'The Muppets' world of fiction leaves audiences in stitchesBy Walker Donaldson | 12/04/2011 11:10pm
If the real world were anything like the world in “The Muppets,” The Crimson White would not have anything to report about. The problems that plague our campus would be solved with musical numbers, slapstick humor and the UA administration taking the occasional bowling ball to the head, thrown by a small furry creature named Gonzo. Alas, the world in the latest installment of “The Muppets” is only fiction, and Gonzo is not going to throw bowling balls at anyone.
“The Muppets” is not a complicated story, yet it works incredibly well. Walter, the world’s biggest Muppets fan, and his older brother, Gary (Jason Segel), travel to Los Angeles with Gary’s girlfriend, Mary (Amy Adams), in hopes of seeing the Muppets at their studio and meeting some of the cast.
Upon arrival they find a decrepit studio – no Muppets are to be seen. Walter quickly learns that local oil baron Tex Richman (Chris Cooper) plans to buy the studio and destroy it. The only hope Walter and the Muppets have of saving the studio from Richman is to host a telethon where they raise the necessary funds to save the studio. So begins a whimsical story in which the Muppets must reunite for a grand finale.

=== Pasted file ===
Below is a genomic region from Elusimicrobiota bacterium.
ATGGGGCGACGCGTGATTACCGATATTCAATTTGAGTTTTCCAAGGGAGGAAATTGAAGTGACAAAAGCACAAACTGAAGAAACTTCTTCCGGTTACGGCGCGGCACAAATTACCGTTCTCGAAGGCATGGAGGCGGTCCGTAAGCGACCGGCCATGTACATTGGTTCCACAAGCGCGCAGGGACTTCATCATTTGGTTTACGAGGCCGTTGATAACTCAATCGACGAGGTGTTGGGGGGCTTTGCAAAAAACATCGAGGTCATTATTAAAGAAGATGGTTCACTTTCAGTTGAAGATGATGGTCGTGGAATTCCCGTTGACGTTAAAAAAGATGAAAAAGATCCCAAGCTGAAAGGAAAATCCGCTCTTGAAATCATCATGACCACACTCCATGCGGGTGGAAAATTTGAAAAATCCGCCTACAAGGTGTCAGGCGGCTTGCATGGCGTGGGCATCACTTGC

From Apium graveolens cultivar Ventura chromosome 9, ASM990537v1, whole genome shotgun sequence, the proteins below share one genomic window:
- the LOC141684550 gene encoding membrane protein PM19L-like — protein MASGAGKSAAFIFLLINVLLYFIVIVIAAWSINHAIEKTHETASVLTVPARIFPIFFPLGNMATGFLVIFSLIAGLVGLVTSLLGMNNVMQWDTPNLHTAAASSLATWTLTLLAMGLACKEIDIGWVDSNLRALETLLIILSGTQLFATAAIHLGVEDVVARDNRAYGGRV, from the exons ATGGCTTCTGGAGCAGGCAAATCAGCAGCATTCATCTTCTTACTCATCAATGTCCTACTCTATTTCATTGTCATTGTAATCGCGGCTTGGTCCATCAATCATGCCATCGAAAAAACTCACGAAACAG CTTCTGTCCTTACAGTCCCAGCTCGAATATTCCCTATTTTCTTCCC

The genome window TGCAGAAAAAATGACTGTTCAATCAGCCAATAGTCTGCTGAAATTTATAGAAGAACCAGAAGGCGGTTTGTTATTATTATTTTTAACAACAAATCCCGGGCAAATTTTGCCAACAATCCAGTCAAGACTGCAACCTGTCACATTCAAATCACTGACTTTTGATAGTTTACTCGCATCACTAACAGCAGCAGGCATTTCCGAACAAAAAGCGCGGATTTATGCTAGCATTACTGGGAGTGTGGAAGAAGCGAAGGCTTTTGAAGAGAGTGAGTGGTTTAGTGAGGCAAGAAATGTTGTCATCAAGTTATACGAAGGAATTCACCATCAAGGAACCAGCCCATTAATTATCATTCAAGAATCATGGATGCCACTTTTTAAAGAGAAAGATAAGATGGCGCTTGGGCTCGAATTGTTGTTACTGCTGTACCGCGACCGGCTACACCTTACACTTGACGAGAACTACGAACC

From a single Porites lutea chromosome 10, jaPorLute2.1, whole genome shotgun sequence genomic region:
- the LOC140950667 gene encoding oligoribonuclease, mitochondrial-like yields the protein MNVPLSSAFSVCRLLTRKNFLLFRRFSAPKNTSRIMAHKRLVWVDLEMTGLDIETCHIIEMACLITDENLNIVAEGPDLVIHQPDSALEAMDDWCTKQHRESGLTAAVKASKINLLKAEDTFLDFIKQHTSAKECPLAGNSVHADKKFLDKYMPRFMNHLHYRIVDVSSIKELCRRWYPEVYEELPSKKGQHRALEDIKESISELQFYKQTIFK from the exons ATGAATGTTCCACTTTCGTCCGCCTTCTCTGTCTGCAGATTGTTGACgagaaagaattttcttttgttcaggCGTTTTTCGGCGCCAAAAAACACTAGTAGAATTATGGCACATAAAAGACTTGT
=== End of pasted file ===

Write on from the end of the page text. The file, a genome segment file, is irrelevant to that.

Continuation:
It would appear that the greatest challenge in making a film like “The Muppets” is creating sincere interaction between the puppets and real actors. Segel, Adams and Cooper, the three characters that have the most interaction with the Muppets, never miss a beat. Their interactions with the Muppets (who are in almost every scene) never seem superficial, and instead create a genuine sense of reality.
Segel and Adams have the most time in front of the camera, and they are fantastic. Segel, most notable for his roles in the hit TV show “How I Met Your Mother,” and movie “Forgetting Sarah Marshall,” swaps his normally crude sense of humor for a more childlike sense of wonder and loyalty to the Muppets.
Segel plays the ultimate older brother. Filled with wisdom and a desire to love both Mary and Walter, he only wants to do what is best for other people in his life. The children in the audience who were not too busy running around the theater must have had some desire to return home after the film to find a Gary-like older brother waiting to play with them. Segel is fantastic in the film, and when he and Adams are in front of the camera together, it becomes tempting to leap out of your seat and join in on the latest musical number.
Unfortunately, “The Muppets” is fiction and we do not live in a world where you can claim Smalltown, U.S.A., as your home, but that does not make the movie any less enjoyable. Like “Toy Story 3,” “The Muppets” is not just a film intended for children. It combines the slapstick humor and goofy jokes intended to illicit laughs from almost all ages with subtle satire that is sure to leave even the most stoic of adults in stitches.